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This is example I-22 in Eisenbud's Geometry of Schemes.

Let $K$ be a field and $R=K[x]_{(x)}$ the localization of $K[x]$ at the maximal ideal (x). So $R$ is basically $K(x)$ except the elements where the denominator has a non-zero constant term. In the book it is written that $Spec(R)=\{(0), (x)\}$, but how can $(x)$ be a prime ideal of $R$, since it clearly contains $1$ and hence is equal to $R$, which is by definition not a prime ideal?

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"...how can $(x)$ be a prime ideal of $R$, since it clearly contains $1$..." I think you're confused about what $K[x]_{(x)}$ is. It consists of the fractions in $K(x)$ of the form $f/g$ where $g\notin(x)$, i.e., where $g$ has a non-zero constant term. So, in particular, $x$ does not get inverted in $K[x]_{(x)}$. The multiplicative set at which you're localizing is the complement of the prime ideal $xK[x]$. –  Keenan Kidwell Dec 10 '11 at 19:51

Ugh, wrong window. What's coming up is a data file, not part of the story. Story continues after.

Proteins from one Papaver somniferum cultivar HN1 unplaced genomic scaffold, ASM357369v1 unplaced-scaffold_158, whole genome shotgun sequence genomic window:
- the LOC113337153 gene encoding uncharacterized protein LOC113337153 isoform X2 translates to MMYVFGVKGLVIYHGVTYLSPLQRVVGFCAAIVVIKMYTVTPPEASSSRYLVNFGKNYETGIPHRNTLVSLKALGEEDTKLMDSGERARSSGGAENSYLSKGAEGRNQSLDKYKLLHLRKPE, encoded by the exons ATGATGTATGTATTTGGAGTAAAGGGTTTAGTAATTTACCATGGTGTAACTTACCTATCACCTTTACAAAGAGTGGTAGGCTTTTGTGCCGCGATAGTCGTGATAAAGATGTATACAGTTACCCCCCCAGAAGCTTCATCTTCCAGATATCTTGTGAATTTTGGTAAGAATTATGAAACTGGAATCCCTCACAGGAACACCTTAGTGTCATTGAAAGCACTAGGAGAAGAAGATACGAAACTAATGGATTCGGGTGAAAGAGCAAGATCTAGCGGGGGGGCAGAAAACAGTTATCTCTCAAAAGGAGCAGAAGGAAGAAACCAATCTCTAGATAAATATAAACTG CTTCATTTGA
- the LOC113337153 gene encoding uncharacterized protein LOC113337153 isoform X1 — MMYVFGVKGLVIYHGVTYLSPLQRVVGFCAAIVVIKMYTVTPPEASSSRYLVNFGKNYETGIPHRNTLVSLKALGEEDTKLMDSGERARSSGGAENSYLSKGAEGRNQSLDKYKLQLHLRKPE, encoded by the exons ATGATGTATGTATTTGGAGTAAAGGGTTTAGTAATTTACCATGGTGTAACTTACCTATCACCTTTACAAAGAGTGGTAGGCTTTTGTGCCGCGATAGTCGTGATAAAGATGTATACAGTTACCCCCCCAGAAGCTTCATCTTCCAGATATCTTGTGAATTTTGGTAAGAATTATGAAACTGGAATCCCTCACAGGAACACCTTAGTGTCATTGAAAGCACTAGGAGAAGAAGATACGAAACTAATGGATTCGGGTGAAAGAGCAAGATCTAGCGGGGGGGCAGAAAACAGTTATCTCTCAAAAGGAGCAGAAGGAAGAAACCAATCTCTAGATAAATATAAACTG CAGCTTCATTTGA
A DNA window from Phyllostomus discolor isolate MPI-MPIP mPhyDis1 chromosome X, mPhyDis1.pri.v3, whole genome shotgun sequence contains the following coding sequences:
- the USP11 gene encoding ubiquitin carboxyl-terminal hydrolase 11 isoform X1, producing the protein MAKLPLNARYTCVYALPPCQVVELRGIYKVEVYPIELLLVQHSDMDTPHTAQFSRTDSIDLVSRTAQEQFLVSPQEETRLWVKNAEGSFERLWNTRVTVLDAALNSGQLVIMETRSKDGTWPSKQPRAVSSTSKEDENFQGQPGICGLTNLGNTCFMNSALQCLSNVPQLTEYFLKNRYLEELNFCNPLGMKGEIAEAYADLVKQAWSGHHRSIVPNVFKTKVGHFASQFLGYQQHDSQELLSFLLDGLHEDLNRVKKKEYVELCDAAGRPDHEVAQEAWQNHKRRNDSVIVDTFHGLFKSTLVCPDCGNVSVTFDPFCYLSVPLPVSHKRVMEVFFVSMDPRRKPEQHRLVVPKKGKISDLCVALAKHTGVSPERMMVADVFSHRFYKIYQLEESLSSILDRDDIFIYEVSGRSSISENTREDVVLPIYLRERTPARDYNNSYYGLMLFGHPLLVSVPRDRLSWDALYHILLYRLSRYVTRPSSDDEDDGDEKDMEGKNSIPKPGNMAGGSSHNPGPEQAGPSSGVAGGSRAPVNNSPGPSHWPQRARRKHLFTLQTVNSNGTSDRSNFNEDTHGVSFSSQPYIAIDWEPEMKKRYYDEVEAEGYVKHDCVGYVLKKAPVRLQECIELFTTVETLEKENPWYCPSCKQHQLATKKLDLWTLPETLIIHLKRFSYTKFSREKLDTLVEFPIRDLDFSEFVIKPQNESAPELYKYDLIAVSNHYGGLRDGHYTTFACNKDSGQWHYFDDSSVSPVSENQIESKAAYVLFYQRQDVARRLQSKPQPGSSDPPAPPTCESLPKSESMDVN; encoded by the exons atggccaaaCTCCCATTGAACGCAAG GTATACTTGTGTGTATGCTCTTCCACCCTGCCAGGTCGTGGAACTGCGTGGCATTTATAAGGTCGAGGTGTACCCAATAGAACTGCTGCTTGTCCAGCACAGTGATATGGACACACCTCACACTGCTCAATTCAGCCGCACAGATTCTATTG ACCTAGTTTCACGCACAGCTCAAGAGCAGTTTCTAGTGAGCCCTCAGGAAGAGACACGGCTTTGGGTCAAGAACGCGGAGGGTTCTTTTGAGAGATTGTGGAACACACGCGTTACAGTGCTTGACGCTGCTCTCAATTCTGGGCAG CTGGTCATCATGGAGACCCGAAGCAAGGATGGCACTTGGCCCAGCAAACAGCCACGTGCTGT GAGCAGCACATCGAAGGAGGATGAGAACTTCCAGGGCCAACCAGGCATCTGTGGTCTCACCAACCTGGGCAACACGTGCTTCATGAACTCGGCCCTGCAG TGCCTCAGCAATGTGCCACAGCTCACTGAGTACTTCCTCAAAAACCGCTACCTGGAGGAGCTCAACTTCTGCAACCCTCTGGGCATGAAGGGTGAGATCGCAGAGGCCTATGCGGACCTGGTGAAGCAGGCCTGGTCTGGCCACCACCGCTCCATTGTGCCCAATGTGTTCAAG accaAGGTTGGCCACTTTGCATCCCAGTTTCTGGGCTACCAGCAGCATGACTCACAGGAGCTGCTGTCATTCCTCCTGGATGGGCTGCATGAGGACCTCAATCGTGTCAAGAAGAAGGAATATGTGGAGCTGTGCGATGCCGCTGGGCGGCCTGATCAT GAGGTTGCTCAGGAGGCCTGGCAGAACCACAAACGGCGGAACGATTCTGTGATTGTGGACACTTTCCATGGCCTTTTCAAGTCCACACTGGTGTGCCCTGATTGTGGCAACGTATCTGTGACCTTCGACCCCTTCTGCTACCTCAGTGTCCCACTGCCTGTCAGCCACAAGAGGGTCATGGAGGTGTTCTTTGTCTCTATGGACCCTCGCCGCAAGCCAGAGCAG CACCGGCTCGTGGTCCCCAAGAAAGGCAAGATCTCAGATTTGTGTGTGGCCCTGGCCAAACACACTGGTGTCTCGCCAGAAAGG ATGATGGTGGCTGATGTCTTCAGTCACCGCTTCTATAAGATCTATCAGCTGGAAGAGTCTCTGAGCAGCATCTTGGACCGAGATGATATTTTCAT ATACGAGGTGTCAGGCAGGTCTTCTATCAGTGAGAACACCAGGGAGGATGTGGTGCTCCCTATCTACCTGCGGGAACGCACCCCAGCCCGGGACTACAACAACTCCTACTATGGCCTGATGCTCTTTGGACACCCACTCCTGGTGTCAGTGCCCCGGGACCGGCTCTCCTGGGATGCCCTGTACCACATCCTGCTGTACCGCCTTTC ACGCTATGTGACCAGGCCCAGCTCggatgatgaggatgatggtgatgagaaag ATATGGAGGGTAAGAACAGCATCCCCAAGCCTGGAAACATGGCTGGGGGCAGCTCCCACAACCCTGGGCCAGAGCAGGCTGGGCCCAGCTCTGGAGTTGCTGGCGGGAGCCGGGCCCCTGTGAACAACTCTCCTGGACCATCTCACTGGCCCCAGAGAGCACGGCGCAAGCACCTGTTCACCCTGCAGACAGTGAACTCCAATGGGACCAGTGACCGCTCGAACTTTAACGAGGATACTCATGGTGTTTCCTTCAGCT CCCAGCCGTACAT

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up vote 3 down vote accepted

The ideal $xR$ is proper, and you can prove it directly: If $xf(x)/g(x) = 1$ with $f(x), g(x) \in K[x]$, then $xf(x) = g(x)$; however, as you said, in $R$ our denominators must have non-zero constant terms.

For algebraic geometry, it's important to know that $\mathfrak{p} \mapsto S^{-1}\mathfrak{p} = \mathfrak{p}(S^{-1}A)$ is a bijection between the primes of $A$ not meeting $S$ and the primes of $S^{-1}A$. This is Proposition 6.4 of Milne's notes and should be done in any commutative algebra textbook. [I think Atiyah-Macdonald is still horribly expensive, but that's the one I'd recommend.]

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